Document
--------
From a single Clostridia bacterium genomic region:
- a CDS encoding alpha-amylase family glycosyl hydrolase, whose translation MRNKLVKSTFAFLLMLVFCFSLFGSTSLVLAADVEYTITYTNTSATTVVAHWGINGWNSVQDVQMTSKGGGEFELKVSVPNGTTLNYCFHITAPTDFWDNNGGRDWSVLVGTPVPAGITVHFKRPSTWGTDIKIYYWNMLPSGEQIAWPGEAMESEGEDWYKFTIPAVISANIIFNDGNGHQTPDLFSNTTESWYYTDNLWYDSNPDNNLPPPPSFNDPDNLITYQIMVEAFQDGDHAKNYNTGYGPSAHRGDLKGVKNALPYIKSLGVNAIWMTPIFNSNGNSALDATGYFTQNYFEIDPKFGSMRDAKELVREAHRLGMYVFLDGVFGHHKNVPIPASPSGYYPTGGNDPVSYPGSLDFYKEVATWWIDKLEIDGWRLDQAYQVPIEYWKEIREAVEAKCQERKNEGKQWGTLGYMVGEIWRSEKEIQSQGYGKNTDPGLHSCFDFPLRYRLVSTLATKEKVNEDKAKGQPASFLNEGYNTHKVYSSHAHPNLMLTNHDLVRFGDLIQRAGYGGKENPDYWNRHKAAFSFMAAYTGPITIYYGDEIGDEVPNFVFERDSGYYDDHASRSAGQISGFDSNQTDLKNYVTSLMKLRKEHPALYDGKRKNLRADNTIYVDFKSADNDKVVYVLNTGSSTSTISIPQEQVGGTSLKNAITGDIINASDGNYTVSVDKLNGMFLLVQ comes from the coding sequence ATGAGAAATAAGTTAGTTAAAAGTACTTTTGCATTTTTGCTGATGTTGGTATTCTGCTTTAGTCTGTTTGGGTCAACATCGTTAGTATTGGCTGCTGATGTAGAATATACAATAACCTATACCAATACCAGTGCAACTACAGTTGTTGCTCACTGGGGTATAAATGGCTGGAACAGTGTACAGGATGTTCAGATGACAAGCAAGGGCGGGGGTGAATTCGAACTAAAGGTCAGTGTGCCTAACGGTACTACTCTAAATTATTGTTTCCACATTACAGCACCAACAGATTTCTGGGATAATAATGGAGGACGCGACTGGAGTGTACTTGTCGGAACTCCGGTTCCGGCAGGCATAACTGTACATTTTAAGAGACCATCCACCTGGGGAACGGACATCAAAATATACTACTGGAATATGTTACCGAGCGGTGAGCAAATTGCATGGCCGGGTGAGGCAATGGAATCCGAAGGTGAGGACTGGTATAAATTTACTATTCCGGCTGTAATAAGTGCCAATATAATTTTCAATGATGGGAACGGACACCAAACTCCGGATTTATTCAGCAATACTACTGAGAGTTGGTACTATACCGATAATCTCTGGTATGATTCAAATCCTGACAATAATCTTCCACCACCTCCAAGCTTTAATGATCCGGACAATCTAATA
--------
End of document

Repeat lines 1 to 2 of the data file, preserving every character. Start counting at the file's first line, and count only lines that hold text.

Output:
From a single Clostridia bacterium genomic region:
- a CDS encoding alpha-amylase family glycosyl hydrolase, whose translation MRNKLVKSTFAFLLMLVFCFSLFGSTSLVLAADVEYTITYTNTSATTVVAHWGINGWNSVQDVQMTSKGGGEFELKVSVPNGTTLNYCFHITAPTDFWDNNGGRDWSVLVGTPVPAGITVHFKRPSTWGTDIKIYYWNMLPSGEQIAWPGEAMESEGEDWYKFTIPAVISANIIFNDGNGHQTPDLFSNTTESWYYTDNLWYDSNPDNNLPPPPSFNDPDNLITYQIMVEAFQDGDHAKNYNTGYGPSAHRGDLKGVKNALPYIKSLGVNAIWMTPIFNSNGNSALDATGYFTQNYFEIDPKFGSMRDAKELVREAHRLGMYVFLDGVFGHHKNVPIPASPSGYYPTGGNDPVSYPGSLDFYKEVATWWIDKLEIDGWRLDQAYQVPIEYWKEIREAVEAKCQERKNEGKQWGTLGYMVGEIWRSEKEIQSQGYGKNTDPGLHSCFDFPLRYRLVSTLATKEKVNEDKAKGQPASFLNEGYNTHKVYSSHAHPNLMLTNHDLVRFGDLIQRAGYGGKENPDYWNRHKAAFSFMAAYTGPITIYYGDEIGDEVPNFVFERDSGYYDDHASRSAGQISGFDSNQTDLKNYVTSLMKLRKEHPALYDGKRKNLRADNTIYVDFKSADNDKVVYVLNTGSSTSTISIPQEQVGGTSLKNAITGDIINASDGNYTVSVDKLNGMFLLVQ comes from the coding sequence ATGAGAAATAAGTTAGTTAAAAGTACTTTTGCATTTTTGCTGATGTTGGTATTCTGCTTTAGTCTGTTTGGGTCAACATCGTTAGTATTGGCTGCTGATGTAGAATATACAATAACCTATACCAATACCAGTGCAACTACAGTTGTTGCTCACTGGGGTATAAATGGCTGGAACAGTGTACAGGATGTTCAGATGACAAGCAAGGGCGGGGGTGAATTCGAACTAAAGGTCAGTGTGCCTAACGGTACTACTCTAAATTATTGTTTCCACATTACAGCACCAACAGATTTCTGGGATAATAATGGAGGACGCGACTGGAGTGTACTTGTCGGAACTCCGGTTCCGGCAGGCATAACTGTACATTTTAAGAGACCATCCACCTGGGGAACGGACATCAAAATATACTACTGGAATATGTTACCGAGCGGTGAGCAAATTGCATGGCCGGGTGAGGCAATGGAATCCGAAGGTGAGGACTGGTATAAATTTACTATTCCGGCTGTAATAAGTGCCAATATAATTTTCAATGATGGGAACGGACACCAAACTCCGGATTTATTCAGCAATACTACTGAGAGTTGGTACTATACCGATAATCTCTGGTATGATTCAAATCCTGACAATAATCTTCCACCACCTCCAAGCTTTAATGATCCGGACAATCTAATA